Last week, NPR Ombudsman Alicia Shepard caused a minor uproar after responding to angry emails from listeners over NPR's use of the phrase "enhanced interrogation techniques" to describe treatment of terrorism suspects under the Bush Administration. Shepard talks about NPR's policy and her own opinion on the use of the word "torture."
BOB GARFIELD: Last Sunday, Alicia Shepard, NPR’s Ombudsman, published a blog post that explored the reasoning behind NPR News’ use of the term “enhanced” or “harsh interrogation techniques” rather than the word “torture” to describe the interrogation tactic known as waterboarding. The current administration has declared that waterboarding is torture. Former President George Bush and Vice President Dick Cheney continue to deny that. Shepard says that calling waterboarding torture is tantamount to taking sides.
ALICIA SHEPARD: Torture is illegal, so I think the media gets caught up in trying to figure out how to use this. And so, the one point I hope I made strongly was just stop characterizing things, just describe what they are.
BOB GARFIELD: I should point out that as Ombudsman, your job is to be the link between the audience and the NPR News Department. You aren't a mouthpiece for management. But, in this case, you do seem to be sympathetic and supportive of the NPR policy, no?
ALICIA SHEPARD: I would say that I am sympathetic and supportive for good solid journalism. And as I noted in the post, we've been getting a lot of emails from people who would prefer that NPR uses the word “torture.” So I felt they had built up, and I felt that it was time to deal with this.
BOB GARFIELD: The U.N.’s High Commissioner for Human Rights says that waterboarding is torture. The International Committee of the Red Cross have called what the U.S. did “torture.” Waterboarding is unambiguously in violation of the International Convention on Torture, which has been ratified by 140-some countries. It seems to me that the only people who think it’s a debate are the Bush Administration, who are the culprits. So how does that constituent a debate?
ALICIA SHEPARD: Well, there are two sides to the issue. And I'm not sure, why is it so important to call something torture? You know, when you describe the technique, I think that sounds like torture to me. Isn't it the job of the news media to put the facts out there, to give as much detailed information and to put it in context?
BOB GARFIELD: I put it to you that embracing a euphemism for torture validates a political position. You’re trying to be apolitical but, in fact, to embrace terms like “harsh interrogation tactics” instead of calling a thing by its name, in effect, gives credence to the Bush Administration’s argument, does it not?
ALICIA SHEPARD: Yes, I think it does. I think using terms like “harsh interrogation tactics” or “enhanced interrogation techniques” does validate the Bush Administration. So that’s why I said why not just describe it. I think when you detail something and explain specifically what it is, then the public can decide.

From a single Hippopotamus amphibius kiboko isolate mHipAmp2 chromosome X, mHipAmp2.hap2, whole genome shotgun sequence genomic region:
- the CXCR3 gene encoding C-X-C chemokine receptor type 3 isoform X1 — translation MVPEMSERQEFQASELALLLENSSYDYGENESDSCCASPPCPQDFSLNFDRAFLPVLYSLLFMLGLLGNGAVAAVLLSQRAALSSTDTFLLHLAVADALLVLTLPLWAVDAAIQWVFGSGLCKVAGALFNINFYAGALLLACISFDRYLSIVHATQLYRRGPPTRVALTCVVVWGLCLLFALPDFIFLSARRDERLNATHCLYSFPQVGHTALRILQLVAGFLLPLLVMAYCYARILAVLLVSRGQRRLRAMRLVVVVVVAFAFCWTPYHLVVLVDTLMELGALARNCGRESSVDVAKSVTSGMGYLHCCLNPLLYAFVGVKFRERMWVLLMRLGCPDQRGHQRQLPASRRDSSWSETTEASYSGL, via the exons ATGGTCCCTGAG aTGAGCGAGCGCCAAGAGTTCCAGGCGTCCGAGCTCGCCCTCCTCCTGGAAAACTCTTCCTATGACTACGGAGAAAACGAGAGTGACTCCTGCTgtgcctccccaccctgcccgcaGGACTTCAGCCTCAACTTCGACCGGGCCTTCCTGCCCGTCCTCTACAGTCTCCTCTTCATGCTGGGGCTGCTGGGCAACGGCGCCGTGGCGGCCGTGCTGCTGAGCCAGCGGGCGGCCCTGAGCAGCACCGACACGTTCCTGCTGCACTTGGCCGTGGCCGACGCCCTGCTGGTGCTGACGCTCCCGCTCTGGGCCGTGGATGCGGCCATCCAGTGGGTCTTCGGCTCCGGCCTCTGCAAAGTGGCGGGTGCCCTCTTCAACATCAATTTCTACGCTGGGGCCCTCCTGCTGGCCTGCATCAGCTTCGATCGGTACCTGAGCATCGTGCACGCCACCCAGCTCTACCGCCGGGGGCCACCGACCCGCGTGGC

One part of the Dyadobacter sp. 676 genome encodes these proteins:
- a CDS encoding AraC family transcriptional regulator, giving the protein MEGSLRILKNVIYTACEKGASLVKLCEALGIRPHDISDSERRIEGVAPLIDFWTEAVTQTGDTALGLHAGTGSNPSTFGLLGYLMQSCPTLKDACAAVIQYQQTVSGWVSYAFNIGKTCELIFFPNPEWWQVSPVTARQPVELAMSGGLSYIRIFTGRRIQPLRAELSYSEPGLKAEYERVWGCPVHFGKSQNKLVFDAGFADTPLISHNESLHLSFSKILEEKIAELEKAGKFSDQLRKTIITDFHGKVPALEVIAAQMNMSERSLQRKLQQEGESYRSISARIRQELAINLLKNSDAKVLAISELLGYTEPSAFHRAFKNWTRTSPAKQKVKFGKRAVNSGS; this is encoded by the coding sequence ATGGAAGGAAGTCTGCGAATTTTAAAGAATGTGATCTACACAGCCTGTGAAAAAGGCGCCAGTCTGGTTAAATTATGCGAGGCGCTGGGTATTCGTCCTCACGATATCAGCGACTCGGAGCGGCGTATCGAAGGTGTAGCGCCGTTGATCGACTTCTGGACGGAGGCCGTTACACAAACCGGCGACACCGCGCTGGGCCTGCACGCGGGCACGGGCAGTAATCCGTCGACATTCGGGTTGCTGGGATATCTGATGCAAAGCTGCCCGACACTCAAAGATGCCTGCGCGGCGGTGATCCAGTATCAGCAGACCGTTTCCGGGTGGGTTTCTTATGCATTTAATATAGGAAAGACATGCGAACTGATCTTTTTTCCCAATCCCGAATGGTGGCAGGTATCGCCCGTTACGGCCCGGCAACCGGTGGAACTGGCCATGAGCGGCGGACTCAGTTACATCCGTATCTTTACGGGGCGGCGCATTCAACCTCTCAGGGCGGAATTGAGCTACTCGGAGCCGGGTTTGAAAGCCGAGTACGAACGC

BOB GARFIELD: NPR certainly has no difficulty calling murder “murder.” It doesn't call it “enhanced argumentation technique.” The terrorists call themselves “freedom fighters” but NPR calls acts of terror “acts of terror.”
ALICIA SHEPARD: Right.
BOB GARFIELD: In other respects, NPR hasn't taken a position against, you know, nouns. Why this one, in particular?
ALICIA SHEPARD: I think because it is a hotly debated topic. Isn't that why any news organization is studying it, analyzing it, trying to figure out what’s the right thing to do? I get emails from people who say, why doesn't NPR call a doctor who performs abortions a terrorist? Our language in general is totally evaluative and loaded with meaning, and so whatever someone uses, if someone else disagrees with it, then that language is wrong. So, embedded in NPR’s policy, it does say that we may refer to specific techniques, such as waterboarding, and note that the President and the Attorney General have said that waterboarding is torture. So, NPR does not have a “never use the word ‘torture’” in their arsenal.
BOB GARFIELD: All right. So obviously, I have a point of view on this, and you have given us NPR’s point of view. Is there anything else you want to say before we close this discussion?
ALICIA SHEPARD: If I were asked personally whether or not pouring water down someone’s nose and throat for 20 seconds constitutes torture, I would say personally that I think that it does. I totally understand, though, that a news organization needs to be as neutral as possible, and putting out the facts and letting the audience decide whether something is good or bad, right or wrong. And so in my opinion, as somebody with almost 30 years of journalism experience, it’s not the role of the media to take on characterizing things.
BOB GARFIELD: Fair enough. Thank you, as always.
ALICIA SHEPARD: Glad to be here. Thanks, Bob.
BOB GARFIELD: Alicia Shepard is the Ombudsman for NPR.